· Increasing among adolescents, and most rapidly among females. The 1999 Monitoring the Future study, a NIDA-funded survey of drug abuse among middle school and high school students across the United States, recorded that 2.7 percent of 8th-graders, 2.7 percent of 10th-graders, and 2.9 percent of 12th-graders reported having taken anabolic steroids at least once in their lives. These figures represent increases since 1991 of approximately 50 percent among 8th- and 10th-graders and 38 percent among 12th-graders.
· Probably widespread among athletes and would-be sports competitors at all levels, although few data are available to provide exact estimates of prevalence. Many anabolic steroid abusers are unwilling to report the practice, because the International Olympic Committee and many other amateur and professional sports organizations have banned anabolic steroids.
· Motivated in most cases by a desire to build muscles and improve sports performance. Some individuals are motivated by erroneous perceptions of their own bodies (that is, a mistaken belief that they look underweight or obese) and others by a desire to prevent recurrence of physical or sexual attacks they have experienced.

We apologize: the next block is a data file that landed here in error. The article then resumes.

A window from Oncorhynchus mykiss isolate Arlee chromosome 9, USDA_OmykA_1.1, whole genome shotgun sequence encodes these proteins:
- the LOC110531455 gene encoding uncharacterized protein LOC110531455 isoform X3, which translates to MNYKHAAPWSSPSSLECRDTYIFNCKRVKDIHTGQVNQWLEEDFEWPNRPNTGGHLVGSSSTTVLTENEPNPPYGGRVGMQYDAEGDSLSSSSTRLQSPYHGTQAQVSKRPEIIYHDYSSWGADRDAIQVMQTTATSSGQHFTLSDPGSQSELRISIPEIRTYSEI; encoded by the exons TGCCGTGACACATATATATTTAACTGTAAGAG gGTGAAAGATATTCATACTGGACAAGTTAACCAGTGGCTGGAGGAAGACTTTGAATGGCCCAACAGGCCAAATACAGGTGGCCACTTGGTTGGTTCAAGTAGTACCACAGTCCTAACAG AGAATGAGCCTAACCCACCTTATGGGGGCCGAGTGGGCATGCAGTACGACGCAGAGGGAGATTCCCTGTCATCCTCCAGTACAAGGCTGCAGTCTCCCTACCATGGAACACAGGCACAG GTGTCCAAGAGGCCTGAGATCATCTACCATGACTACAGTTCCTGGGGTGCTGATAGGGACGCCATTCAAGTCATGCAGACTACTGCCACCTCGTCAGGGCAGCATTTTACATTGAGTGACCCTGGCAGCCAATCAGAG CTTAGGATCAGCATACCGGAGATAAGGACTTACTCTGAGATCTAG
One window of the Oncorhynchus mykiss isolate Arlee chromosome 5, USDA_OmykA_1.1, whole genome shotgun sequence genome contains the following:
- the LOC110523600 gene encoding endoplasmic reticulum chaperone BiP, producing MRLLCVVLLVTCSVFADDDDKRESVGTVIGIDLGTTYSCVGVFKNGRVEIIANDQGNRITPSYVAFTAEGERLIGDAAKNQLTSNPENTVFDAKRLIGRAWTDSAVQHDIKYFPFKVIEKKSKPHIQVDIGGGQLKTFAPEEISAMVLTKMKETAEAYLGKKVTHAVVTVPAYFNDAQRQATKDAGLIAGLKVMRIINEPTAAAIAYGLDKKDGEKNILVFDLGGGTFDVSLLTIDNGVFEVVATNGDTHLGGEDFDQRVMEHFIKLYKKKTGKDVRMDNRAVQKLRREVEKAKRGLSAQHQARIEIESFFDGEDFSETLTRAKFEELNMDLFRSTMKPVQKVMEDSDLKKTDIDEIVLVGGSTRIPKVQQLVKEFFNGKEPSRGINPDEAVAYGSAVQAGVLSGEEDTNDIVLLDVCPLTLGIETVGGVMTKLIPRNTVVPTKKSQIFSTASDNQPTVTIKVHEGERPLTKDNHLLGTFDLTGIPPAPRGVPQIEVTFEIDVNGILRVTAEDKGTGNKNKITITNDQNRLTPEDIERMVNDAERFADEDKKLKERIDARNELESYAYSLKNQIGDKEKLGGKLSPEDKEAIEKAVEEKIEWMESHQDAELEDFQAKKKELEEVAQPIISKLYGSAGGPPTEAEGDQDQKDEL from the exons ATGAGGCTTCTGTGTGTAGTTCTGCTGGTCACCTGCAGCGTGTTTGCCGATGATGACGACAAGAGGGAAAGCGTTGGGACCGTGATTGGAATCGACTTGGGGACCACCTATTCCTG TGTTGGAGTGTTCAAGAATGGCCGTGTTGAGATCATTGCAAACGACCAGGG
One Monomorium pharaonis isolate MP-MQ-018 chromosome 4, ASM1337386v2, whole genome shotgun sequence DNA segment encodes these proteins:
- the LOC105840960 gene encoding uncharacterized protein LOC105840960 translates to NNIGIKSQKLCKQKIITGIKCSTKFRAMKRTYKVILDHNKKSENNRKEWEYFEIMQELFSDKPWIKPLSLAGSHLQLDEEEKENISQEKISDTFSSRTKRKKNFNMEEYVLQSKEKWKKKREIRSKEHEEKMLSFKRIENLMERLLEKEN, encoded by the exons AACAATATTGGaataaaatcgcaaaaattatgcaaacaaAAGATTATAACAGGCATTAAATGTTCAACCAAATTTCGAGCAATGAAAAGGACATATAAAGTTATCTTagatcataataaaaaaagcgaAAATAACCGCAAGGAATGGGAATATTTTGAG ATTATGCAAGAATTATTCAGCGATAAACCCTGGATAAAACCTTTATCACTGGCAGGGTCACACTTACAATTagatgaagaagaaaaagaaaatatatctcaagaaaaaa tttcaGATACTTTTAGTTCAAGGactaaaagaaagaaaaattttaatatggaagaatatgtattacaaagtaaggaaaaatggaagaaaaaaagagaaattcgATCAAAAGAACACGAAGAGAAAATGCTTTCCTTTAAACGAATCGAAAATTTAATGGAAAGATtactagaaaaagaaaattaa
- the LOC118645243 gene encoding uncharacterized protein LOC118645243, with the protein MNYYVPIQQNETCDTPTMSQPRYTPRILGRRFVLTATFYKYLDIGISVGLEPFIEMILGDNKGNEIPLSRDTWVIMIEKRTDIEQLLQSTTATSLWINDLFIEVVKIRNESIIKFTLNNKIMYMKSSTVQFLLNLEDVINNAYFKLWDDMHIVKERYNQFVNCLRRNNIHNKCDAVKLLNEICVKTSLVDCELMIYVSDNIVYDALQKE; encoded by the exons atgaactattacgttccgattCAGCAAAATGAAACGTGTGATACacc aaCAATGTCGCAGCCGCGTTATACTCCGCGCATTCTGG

Anabolic steroids are taken:
· Orally as tablets or capsules (Anadrol® [oxymetholone], Oxandrin® [oxandrolone], Dianabol® [ methandrostenolone], Winstrol® [stanozolol], and others); by injection into muscles (Deca-Durabolin® [nandrolone decanoate], Durabolin® [nandrolone phenpropionate], Depo-Testosterone® [testosterone cypionate], Equipoise® [boldenone undecylenate], and others); or by ointment preparations rubbed into the skin. Doses taken by abusers can be up to 100 times more than the doses used for treating medical conditions.
· In combinations, a practice called "stacking." Abusers frequently take two or more anabolic steroids together, mixing oral and/or injectable types, sometimes adding drugs such as stimulants or painkillers. The rationale for stacking is a belief-which has not been tested by science-that the different drugs interact to produce a greater effect on muscle size than could be obtained by simply increasing the dose of a single drug.
· In cyclic dosage regimens, a practice called "pyramiding." At the beginning of a cycle, the person starts with low doses of the stacked substances and then gradually increases the doses for 6 to 12 weeks. In the second half of the cycle, the doses are slowly decreased to zero. This is sometimes followed by a second cycle during which the person continues to train, but without drugs. Abusers believe that pyramiding allows the body time to adjust to the high doses, and the drug-free cycle allows time for the body's hormonal system to recuperate. As with stacking, the perceived benefits of pyramiding have not been substantiated scientifically.